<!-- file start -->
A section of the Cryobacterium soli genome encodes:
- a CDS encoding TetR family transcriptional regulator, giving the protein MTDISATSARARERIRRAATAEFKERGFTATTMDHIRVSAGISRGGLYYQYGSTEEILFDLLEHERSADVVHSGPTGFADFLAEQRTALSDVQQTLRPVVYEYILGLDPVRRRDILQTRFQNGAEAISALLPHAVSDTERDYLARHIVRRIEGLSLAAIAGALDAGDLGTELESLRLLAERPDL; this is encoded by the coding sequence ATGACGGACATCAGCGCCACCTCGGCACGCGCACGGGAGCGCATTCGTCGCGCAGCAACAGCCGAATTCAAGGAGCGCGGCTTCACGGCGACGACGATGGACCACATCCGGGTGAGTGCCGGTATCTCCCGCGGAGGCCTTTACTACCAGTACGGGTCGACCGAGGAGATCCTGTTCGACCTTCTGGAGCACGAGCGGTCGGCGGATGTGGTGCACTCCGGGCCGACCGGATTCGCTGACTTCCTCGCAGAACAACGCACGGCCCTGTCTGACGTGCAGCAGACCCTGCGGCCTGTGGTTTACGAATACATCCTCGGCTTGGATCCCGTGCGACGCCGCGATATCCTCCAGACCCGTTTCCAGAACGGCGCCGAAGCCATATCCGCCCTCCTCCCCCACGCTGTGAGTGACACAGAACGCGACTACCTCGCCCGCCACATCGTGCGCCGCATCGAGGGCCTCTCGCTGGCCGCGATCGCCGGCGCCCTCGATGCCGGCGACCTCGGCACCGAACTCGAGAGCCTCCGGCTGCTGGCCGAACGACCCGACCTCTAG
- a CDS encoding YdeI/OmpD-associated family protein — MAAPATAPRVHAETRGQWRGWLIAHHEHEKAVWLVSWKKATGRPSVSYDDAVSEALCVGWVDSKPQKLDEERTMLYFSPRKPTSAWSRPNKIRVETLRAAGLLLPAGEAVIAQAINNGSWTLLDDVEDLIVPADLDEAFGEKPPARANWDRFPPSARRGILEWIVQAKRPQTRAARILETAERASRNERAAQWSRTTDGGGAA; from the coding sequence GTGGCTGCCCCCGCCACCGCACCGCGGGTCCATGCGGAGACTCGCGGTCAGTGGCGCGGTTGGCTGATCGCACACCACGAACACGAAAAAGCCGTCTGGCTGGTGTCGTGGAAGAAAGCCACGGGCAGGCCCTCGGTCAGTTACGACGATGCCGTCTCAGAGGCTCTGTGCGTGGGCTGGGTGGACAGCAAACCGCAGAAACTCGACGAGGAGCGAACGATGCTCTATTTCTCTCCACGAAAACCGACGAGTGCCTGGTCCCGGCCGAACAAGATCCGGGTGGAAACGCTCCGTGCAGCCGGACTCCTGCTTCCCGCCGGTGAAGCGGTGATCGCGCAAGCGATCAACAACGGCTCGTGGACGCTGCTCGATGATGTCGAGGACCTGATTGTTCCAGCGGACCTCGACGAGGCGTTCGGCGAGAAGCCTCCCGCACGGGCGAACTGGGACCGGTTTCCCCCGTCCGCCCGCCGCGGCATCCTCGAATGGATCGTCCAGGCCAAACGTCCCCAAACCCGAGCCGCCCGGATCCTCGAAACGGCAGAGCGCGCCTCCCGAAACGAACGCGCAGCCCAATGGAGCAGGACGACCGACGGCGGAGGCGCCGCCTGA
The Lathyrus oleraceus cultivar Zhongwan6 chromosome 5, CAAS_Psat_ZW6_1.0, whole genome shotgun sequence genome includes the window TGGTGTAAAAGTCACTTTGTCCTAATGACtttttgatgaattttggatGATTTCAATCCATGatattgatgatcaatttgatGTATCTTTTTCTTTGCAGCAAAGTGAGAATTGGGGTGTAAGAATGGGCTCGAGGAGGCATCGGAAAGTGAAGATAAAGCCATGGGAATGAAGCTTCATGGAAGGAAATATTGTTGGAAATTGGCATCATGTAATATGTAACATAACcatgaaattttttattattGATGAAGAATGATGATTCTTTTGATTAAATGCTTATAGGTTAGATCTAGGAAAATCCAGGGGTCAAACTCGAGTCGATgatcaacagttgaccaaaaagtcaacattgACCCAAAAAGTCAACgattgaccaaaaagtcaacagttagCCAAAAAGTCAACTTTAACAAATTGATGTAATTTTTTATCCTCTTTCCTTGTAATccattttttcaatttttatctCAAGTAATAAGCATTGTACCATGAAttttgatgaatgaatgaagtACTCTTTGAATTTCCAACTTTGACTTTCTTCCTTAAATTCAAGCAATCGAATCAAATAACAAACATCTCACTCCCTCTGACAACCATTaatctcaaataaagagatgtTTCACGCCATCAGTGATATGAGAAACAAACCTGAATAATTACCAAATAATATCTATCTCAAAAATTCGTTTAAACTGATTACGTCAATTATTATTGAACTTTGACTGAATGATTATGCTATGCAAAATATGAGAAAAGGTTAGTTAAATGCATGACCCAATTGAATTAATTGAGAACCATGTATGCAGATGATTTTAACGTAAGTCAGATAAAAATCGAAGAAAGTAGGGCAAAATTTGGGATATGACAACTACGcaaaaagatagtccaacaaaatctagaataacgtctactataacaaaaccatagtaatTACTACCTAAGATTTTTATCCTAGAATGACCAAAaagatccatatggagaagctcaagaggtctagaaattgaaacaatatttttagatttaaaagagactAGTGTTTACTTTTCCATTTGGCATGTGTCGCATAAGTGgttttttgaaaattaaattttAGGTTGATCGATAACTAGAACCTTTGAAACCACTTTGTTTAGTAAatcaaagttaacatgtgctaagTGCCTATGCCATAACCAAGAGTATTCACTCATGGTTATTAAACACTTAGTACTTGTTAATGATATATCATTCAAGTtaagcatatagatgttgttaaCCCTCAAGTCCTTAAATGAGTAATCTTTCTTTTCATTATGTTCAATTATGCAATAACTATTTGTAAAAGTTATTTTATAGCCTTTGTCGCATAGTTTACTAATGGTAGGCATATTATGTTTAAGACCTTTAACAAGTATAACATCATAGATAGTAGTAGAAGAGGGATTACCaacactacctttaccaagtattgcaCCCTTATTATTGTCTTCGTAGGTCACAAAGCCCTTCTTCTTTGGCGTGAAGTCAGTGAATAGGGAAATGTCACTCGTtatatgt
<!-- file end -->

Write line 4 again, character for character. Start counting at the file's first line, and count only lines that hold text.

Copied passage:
The Lathyrus oleraceus cultivar Zhongwan6 chromosome 5, CAAS_Psat_ZW6_1.0, whole genome shotgun sequence genome includes the window TGGTGTAAAAGTCACTTTGTCCTAATGACtttttgatgaattttggatGATTTCAATCCATGatattgatgatcaatttgatGTATCTTTTTCTTTGCAGCAAAGTGAGAATTGGGGTGTAAGAATGGGCTCGAGGAGGCATCGGAAAGTGAAGATAAAGCCATGGGAATGAAGCTTCATGGAAGGAAATATTGTTGGAAATTGGCATCATGTAATATGTAACATAACcatgaaattttttattattGATGAAGAATGATGATTCTTTTGATTAAATGCTTATAGGTTAGATCTAGGAAAATCCAGGGGTCAAACTCGAGTCGATgatcaacagttgaccaaaaagtcaacattgACCCAAAAAGTCAACgattgaccaaaaagtcaacagttagCCAAAAAGTCAACTTTAACAAATTGATGTAATTTTTTATCCTCTTTCCTTGTAATccattttttcaatttttatctCAAGTAATAAGCATTGTACCATGAAttttgatgaatgaatgaagtACTCTTTGAATTTCCAACTTTGACTTTCTTCCTTAAATTCAAGCAATCGAATCAAATAACAAACATCTCACTCCCTCTGACAACCATTaatctcaaataaagagatgtTTCACGCCATCAGTGATATGAGAAACAAACCTGAATAATTACCAAATAATATCTATCTCAAAAATTCGTTTAAACTGATTACGTCAATTATTATTGAACTTTGACTGAATGATTATGCTATGCAAAATATGAGAAAAGGTTAGTTAAATGCATGACCCAATTGAATTAATTGAGAACCATGTATGCAGATGATTTTAACGTAAGTCAGATAAAAATCGAAGAAAGTAGGGCAAAATTTGGGATATGACAACTACGcaaaaagatagtccaacaaaatctagaataacgtctactataacaaaaccatagtaatTACTACCTAAGATTTTTATCCTAGAATGACCAAAaagatccatatggagaagctcaagaggtctagaaattgaaacaatatttttagatttaaaagagactAGTGTTTACTTTTCCATTTGGCATGTGTCGCATAAGTGgttttttgaaaattaaattttAGGTTGATCGATAACTAGAACCTTTGAAACCACTTTGTTTAGTAAatcaaagttaacatgtgctaagTGCCTATGCCATAACCAAGAGTATTCACTCATGGTTATTAAACACTTAGTACTTGTTAATGATATATCATTCAAGTtaagcatatagatgttgttaaCCCTCAAGTCCTTAAATGAGTAATCTTTCTTTTCATTATGTTCAATTATGCAATAACTATTTGTAAAAGTTATTTTATAGCCTTTGTCGCATAGTTTACTAATGGTAGGCATATTATGTTTAAGACCTTTAACAAGTATAACATCATAGATAGTAGTAGAAGAGGGATTACCaacactacctttaccaagtattgcaCCCTTATTATTGTCTTCGTAGGTCACAAAGCCCTTCTTCTTTGGCGTGAAGTCAGTGAATAGGGAAATGTCACTCGTtatatgt